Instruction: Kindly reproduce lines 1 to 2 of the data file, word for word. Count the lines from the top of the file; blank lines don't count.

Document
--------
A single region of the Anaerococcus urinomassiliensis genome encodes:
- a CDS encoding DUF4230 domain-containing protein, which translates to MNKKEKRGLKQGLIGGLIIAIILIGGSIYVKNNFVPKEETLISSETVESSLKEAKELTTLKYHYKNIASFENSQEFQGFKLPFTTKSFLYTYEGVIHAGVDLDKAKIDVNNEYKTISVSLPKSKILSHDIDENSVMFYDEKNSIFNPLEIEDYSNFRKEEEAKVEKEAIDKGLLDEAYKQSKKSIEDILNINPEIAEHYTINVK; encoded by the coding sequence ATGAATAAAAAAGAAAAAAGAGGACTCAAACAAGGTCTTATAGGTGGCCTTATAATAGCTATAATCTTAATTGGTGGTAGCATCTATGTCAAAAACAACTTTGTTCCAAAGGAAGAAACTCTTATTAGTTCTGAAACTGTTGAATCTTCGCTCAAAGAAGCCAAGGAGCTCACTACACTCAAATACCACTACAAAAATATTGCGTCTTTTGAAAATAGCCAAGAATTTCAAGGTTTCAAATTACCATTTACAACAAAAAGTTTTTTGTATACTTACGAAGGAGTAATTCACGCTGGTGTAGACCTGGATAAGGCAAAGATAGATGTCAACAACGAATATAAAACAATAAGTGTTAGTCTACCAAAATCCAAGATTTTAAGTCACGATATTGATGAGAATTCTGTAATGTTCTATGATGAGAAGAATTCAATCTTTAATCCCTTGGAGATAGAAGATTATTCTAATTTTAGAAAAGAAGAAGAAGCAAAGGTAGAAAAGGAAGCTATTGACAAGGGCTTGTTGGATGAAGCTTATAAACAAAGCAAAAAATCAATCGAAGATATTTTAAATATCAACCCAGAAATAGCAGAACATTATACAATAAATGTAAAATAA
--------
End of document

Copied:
A single region of the Anaerococcus urinomassiliensis genome encodes:
- a CDS encoding DUF4230 domain-containing protein, which translates to MNKKEKRGLKQGLIGGLIIAIILIGGSIYVKNNFVPKEETLISSETVESSLKEAKELTTLKYHYKNIASFENSQEFQGFKLPFTTKSFLYTYEGVIHAGVDLDKAKIDVNNEYKTISVSLPKSKILSHDIDENSVMFYDEKNSIFNPLEIEDYSNFRKEEEAKVEKEAIDKGLLDEAYKQSKKSIEDILNINPEIAEHYTINVK; encoded by the coding sequence ATGAATAAAAAAGAAAAAAGAGGACTCAAACAAGGTCTTATAGGTGGCCTTATAATAGCTATAATCTTAATTGGTGGTAGCATCTATGTCAAAAACAACTTTGTTCCAAAGGAAGAAACTCTTATTAGTTCTGAAACTGTTGAATCTTCGCTCAAAGAAGCCAAGGAGCTCACTACACTCAAATACCACTACAAAAATATTGCGTCTTTTGAAAATAGCCAAGAATTTCAAGGTTTCAAATTACCATTTACAACAAAAAGTTTTTTGTATACTTACGAAGGAGTAATTCACGCTGGTGTAGACCTGGATAAGGCAAAGATAGATGTCAACAACGAATATAAAACAATAAGTGTTAGTCTACCAAAATCCAAGATTTTAAGTCACGATATTGATGAGAATTCTGTAATGTTCTATGATGAGAAGAATTCAATCTTTAATCCCTTGGAGATAGAAGATTATTCTAATTTTAGAAAAGAAGAAGAAGCAAAGGTAGAAAAGGAAGCTATTGACAAGGGCTTGTTGGATGAAGCTTATAAACAAAGCAAAAAATCAATCGAAGATATTTTAAATATCAACCCAGAAATAGCAGAACATTATACAATAAATGTAAAATAA